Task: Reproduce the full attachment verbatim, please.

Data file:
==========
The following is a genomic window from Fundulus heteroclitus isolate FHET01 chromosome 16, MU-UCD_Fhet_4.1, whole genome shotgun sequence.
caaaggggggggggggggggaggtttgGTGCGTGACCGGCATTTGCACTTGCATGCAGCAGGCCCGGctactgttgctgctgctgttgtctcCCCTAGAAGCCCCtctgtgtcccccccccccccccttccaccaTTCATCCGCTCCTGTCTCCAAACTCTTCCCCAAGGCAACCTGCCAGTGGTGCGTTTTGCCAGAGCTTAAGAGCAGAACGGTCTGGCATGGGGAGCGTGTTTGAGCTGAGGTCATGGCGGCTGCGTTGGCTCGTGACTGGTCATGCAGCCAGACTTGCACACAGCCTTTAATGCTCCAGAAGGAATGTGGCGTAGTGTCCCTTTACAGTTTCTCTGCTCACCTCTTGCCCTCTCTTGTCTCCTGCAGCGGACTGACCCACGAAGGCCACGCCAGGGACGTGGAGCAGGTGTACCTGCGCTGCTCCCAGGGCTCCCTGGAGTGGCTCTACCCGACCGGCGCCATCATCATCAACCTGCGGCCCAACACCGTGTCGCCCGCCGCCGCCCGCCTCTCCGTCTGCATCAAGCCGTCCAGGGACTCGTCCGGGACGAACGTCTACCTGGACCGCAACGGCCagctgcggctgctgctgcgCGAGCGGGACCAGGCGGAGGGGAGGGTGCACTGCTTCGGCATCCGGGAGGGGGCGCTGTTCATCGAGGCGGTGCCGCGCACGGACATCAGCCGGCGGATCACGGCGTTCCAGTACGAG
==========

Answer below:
The following is a genomic window from Fundulus heteroclitus isolate FHET01 chromosome 16, MU-UCD_Fhet_4.1, whole genome shotgun sequence.
caaaggggggggggggggggaggtttgGTGCGTGACCGGCATTTGCACTTGCATGCAGCAGGCCCGGctactgttgctgctgctgttgtctcCCCTAGAAGCCCCtctgtgtcccccccccccccccttccaccaTTCATCCGCTCCTGTCTCCAAACTCTTCCCCAAGGCAACCTGCCAGTGGTGCGTTTTGCCAGAGCTTAAGAGCAGAACGGTCTGGCATGGGGAGCGTGTTTGAGCTGAGGTCATGGCGGCTGCGTTGGCTCGTGACTGGTCATGCAGCCAGACTTGCACACAGCCTTTAATGCTCCAGAAGGAATGTGGCGTAGTGTCCCTTTACAGTTTCTCTGCTCACCTCTTGCCCTCTCTTGTCTCCTGCAGCGGACTGACCCACGAAGGCCACGCCAGGGACGTGGAGCAGGTGTACCTGCGCTGCTCCCAGGGCTCCCTGGAGTGGCTCTACCCGACCGGCGCCATCATCATCAACCTGCGGCCCAACACCGTGTCGCCCGCCGCCGCCCGCCTCTCCGTCTGCATCAAGCCGTCCAGGGACTCGTCCGGGACGAACGTCTACCTGGACCGCAACGGCCagctgcggctgctgctgcgCGAGCGGGACCAGGCGGAGGGGAGGGTGCACTGCTTCGGCATCCGGGAGGGGGCGCTGTTCATCGAGGCGGTGCCGCGCACGGACATCAGCCGGCGGATCACGGCGTTCCAGTACGAG